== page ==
The affordable housing crisis has spared no county—rural or urban. From small towns like Traverse City, Michigan, to big expensive cities like San Francisco, a cheap and decent place to live is hard to come by. And it would be even harder without government support, according to a new report by the Urban Institute.
Nationwide, only 21 units are available per 100 extremely low-income renter households (those earning below 30 percent of the area median income) without government assistance. With assistance, it’s 46.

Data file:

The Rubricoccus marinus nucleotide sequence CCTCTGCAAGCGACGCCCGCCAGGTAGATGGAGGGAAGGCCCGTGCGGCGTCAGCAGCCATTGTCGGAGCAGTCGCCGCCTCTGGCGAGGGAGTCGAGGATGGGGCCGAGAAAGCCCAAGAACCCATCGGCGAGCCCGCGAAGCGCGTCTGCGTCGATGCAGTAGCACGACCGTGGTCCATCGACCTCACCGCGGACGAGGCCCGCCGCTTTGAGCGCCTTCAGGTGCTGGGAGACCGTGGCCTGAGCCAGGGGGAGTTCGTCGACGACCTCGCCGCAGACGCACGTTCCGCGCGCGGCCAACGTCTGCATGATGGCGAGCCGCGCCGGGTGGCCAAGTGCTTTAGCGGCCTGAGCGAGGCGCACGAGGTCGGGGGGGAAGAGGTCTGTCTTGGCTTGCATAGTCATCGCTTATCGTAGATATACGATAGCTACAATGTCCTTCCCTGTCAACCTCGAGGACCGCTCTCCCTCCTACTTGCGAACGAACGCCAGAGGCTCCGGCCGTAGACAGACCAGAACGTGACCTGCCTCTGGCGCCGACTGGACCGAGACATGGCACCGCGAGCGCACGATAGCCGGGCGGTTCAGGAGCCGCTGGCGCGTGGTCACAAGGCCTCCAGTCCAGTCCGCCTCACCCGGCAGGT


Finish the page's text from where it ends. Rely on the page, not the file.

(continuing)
UI has also created a neat interactive map, which is an update from a previous version. It lets users explore the gap between the demand and supply of affordable units in every single U.S. county. (The National Low Income Housing Coalition released a similar report for states and metros this year, based 2015 one-year American Community Survey data. The UI report is based on 2010-2014 five-year estimates, which is better for a county-level analysis.) The UI map also lets users toggle the impact of assistance from the Department of Housing and Urban Development (HUD) and the Department of Agriculture (USDA).